The future of hospitality sits at the intersection of wellness and travel

Seth Casden, CEO and co-founder of Hologenix


It probably goes without saying, but the pandemic hasn’t been kind to players in the tourism industry. And unfortunately, they’re not quite out of the woods yet — even with promising vaccine rollouts and declines in case numbers.


Thanks to the proliferation of virtual work, many employees are still forgoing the business trips they indulged in before the pandemic — a significant driver of the travel and hospitality industries. As a result, The Wall Street Journal reported in February that business flights might decrease by more than one-third. But hotels shouldn’t activate their emergency plans just yet. As fast as general business travel is sinking, bleisure travel (i.e., travel that combines business and leisure) might actually be on the rise.


Bleisure isn’t a new phenomenon in travel industry trends. Put simply, bleisure happens when people on work trips extend their stays, turning the experience into an opportunity for a vacation. Traditionally, bleisure benefits include getting free airfare (since the company pays for any jet-setting) and spending more time in an often-frequented destination. Yet in the era of post-COVID, bleisure holds a bigger advantage: It’s an opportunity to embrace work-life balance and better health.

Fusing business travel and health concerns

Prioritizing wellness has become incredibly important to most consumers after a year of wearing masks, social distancing, and lockdowns. That means when they start to hit the road again — even if it’s for their job — they’re going to look for ways to blend travel and wellness. In other words, they’ll naturally gravitate toward wellness-focused hotels.

Because the old rulebook no longer exists, this is an exciting moment for leaders in the hospitality industry willing to pivot. Everyone has the chance to disrupt. I predict a lot of hotels will ramp up their customer service and incentives to woo travelers and prove their properties are prioritizing guests’ needs. I’d suggest that hotels also begin to elevate their focus on wellness.

To be honest, I’ve been pitching this shift toward wellness for years. When I met the CEO of a major hotel chain, I urged him to create a wellness suite that included hypoallergenic furnishings, amenities, and fabrics. Today, I would probably take that idea a step further by recommending rooms outfitted with infrared technology. What better way could a hotel prove it was committed to generating a truly healthy environment designed for pure pampering?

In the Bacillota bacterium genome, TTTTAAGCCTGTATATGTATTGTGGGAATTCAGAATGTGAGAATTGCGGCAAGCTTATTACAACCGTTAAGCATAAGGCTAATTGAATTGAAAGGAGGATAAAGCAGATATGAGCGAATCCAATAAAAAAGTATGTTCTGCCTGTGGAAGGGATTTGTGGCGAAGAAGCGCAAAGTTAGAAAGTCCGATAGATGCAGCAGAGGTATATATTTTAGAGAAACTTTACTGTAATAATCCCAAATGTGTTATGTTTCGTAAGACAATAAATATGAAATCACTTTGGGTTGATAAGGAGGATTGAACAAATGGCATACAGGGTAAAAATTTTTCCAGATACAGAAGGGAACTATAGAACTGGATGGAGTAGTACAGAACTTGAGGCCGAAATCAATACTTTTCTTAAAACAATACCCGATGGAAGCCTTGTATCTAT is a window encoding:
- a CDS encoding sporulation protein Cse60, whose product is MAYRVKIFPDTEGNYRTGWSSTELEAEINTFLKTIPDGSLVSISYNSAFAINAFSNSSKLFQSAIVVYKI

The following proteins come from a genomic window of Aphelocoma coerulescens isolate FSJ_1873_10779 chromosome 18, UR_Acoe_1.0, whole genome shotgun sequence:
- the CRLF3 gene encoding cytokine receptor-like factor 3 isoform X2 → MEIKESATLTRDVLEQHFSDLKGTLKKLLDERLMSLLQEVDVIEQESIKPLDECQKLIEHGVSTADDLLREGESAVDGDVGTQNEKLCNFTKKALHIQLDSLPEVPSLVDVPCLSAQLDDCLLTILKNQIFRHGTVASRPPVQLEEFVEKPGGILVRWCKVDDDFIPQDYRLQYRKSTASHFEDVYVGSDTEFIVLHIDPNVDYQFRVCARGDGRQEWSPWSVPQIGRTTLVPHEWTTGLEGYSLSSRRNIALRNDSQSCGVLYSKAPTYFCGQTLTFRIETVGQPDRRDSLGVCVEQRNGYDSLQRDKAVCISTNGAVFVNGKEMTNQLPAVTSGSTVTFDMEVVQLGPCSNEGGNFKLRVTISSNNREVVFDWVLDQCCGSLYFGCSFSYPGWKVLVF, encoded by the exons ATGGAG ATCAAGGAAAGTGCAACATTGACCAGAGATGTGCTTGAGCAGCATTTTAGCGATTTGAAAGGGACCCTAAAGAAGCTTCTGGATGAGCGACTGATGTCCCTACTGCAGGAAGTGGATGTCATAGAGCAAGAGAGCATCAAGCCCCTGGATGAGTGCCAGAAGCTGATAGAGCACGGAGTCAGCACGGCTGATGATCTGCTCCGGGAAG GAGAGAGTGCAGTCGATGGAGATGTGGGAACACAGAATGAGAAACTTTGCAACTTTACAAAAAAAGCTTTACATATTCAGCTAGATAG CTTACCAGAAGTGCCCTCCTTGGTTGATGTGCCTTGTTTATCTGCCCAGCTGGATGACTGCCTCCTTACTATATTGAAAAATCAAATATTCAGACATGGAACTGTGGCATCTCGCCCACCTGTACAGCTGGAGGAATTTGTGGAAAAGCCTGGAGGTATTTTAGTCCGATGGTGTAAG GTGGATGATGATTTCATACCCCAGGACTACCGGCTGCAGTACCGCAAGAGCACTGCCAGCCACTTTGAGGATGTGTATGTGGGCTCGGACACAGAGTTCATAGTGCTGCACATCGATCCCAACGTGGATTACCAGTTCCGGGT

If you’re eager to attract the bleisure travel market in a big way over the coming year, consider implementing these strategies at your hotel:

1. Adopt some sanitation methods from other travel industry players.

Travelers expect that the hotels they choose will go above and beyond to keep them protected. Beyond maintaining pristine common areas and private rooms, try adding other obvious yet nonintrusive sanitization protocols. For instance, you might want to offer to spray aerosol disinfectant on guests’ baggage. Some airports have started to do this, while others are installing UV sanitizing stations to achieve the same effect.


2. Switch to wellness-enhancing high-performance textiles.

Towels. Curtains. Sheets. Bathrobes. Upholstered furniture. Any textile can attract bacteria — or help lessen the likelihood of pathogen spread. Plenty of textiles have antimicrobial, antiviral, or antibacterial properties. By replacing your current textiles with these sustainable choices — and emphasizing responsive fabrics that rely on bioceramic and infrared technology to react to the body’s signals — you can court bleisure travelers who want an easy road to wellness.


3. Ensure you have a wellness-certified building.

If you have one, have you taken steps toward being able to showcase your WELL Health-Safety seal? The WELL Building Standard was created to help visitors to any building know instantly if the building took their wellness in mind from environmental, aesthetic, design, and management perspectives. In addition to emphasizing or obtaining WELL certification, find out whether your hotel could also become LEED- or Green-certified. Be certain to advertise any of these credentials to ensure potential guests see your facility as a leader in health and wellness travel.

Our nation has become interested in staying healthy beyond simply visiting gyms and shoring up diets. Your hotel can use this newfound hospitality industry trend as inspiration to add amenities and processes that appeal to bleisure adventurers as well as vacationers who just want to feel confident about where they lay their heads — and laptops.

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